Every married couple has conflicts at times – some more than others. Why do we get so “ticked off”? Is there help in knowing what triggers us? We think there is.
First, from where do these triggers (events that set us off) come?
Can you remember a time when you had an emotional need as a child, and one of your parents or another significant adult in your life met that need, and you were comforted? If you can’t, don’t worry! Many in our workshops can’t recall a single time they were comforted.
As children, we are created to receive comfort from our parents when we have needs, this happening hundreds of times in the first two years of life. A child expresses his need for a changed diaper, food, burping, attention, change of position, etc. As those needs are met, this builds a bond between the parent and child, called “the bonding cycle.” As the child continues to grow, the bonding becomes more sophisticated with words, teaching, verbal interaction, and healthy guidance.
So, the triggers come from events that disrupted the bonding process with the parent. If those disruptions are never addressed, injuries can develop; the person becomes stressed and responds with a trigger.
Triggers reveal that something is unresolved in the past.
In our developing years, if we encounter a trauma or situation that disrupts the bonding cycle and we don’t receive the comfort we need, our emotional development is disrupted. These life experiences that interrupt our healthy emotional development can include:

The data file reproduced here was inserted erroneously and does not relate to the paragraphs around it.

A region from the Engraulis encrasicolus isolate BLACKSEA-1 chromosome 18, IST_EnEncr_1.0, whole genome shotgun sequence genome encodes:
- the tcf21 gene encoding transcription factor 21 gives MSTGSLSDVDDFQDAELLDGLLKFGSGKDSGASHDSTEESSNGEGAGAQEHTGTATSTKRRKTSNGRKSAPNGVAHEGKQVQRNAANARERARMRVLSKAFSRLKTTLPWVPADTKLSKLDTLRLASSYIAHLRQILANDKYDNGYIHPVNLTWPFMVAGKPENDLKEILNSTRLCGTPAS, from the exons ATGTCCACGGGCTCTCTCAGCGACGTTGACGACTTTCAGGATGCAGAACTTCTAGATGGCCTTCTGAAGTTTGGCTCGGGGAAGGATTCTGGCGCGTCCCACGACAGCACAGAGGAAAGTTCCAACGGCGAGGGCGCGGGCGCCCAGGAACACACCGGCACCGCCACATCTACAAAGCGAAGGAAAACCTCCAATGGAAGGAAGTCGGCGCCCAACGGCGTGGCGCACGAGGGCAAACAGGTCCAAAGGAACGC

- Death of a parent
- Active addictions of a parent (drugs, alcohol, hoarding, excessive eating)
- Birth of a sibling
- Premature birth (separated from parents, medical treatments)
- Physical abuse
- Emotional abuse
- Mental abuse
- Foster children
- Medical issues as a child
- Preoccupied parent
- Prevalent criticism/shaming/negative statements
- Unavailability of a parent because of illness
- Absence of a parent due to demanding employment
- Absence of a parent due to deployment
- A sick sibling that requires the parent’s/parents’ attention
Any one of these events can disrupt the bonding cycle. Once that bonding cycle is disrupted, we may develop unhealthy ways of relating, in an attempt to get our needs met.